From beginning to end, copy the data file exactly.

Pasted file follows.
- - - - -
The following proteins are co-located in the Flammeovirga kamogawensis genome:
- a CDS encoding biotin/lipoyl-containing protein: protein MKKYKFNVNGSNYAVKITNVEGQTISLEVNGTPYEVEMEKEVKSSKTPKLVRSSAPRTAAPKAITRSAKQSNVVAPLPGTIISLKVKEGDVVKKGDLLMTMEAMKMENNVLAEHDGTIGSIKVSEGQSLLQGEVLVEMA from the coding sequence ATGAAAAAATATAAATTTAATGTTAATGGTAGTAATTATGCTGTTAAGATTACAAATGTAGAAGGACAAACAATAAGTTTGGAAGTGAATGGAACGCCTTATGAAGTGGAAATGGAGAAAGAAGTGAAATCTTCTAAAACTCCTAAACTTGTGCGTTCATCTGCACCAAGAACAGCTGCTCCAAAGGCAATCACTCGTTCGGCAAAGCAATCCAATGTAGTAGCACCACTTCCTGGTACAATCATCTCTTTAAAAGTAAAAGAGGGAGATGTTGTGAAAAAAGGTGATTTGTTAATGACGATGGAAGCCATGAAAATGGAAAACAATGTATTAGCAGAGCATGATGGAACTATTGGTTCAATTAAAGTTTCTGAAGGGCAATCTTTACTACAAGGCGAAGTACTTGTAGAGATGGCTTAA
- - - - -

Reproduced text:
The following proteins are co-located in the Flammeovirga kamogawensis genome:
- a CDS encoding biotin/lipoyl-containing protein: protein MKKYKFNVNGSNYAVKITNVEGQTISLEVNGTPYEVEMEKEVKSSKTPKLVRSSAPRTAAPKAITRSAKQSNVVAPLPGTIISLKVKEGDVVKKGDLLMTMEAMKMENNVLAEHDGTIGSIKVSEGQSLLQGEVLVEMA from the coding sequence ATGAAAAAATATAAATTTAATGTTAATGGTAGTAATTATGCTGTTAAGATTACAAATGTAGAAGGACAAACAATAAGTTTGGAAGTGAATGGAACGCCTTATGAAGTGGAAATGGAGAAAGAAGTGAAATCTTCTAAAACTCCTAAACTTGTGCGTTCATCTGCACCAAGAACAGCTGCTCCAAAGGCAATCACTCGTTCGGCAAAGCAATCCAATGTAGTAGCACCACTTCCTGGTACAATCATCTCTTTAAAAGTAAAAGAGGGAGATGTTGTGAAAAAAGGTGATTTGTTAATGACGATGGAAGCCATGAAAATGGAAAACAATGTATTAGCAGAGCATGATGGAACTATTGGTTCAATTAAAGTTTCTGAAGGGCAATCTTTACTACAAGGCGAAGTACTTGTAGAGATGGCTTAA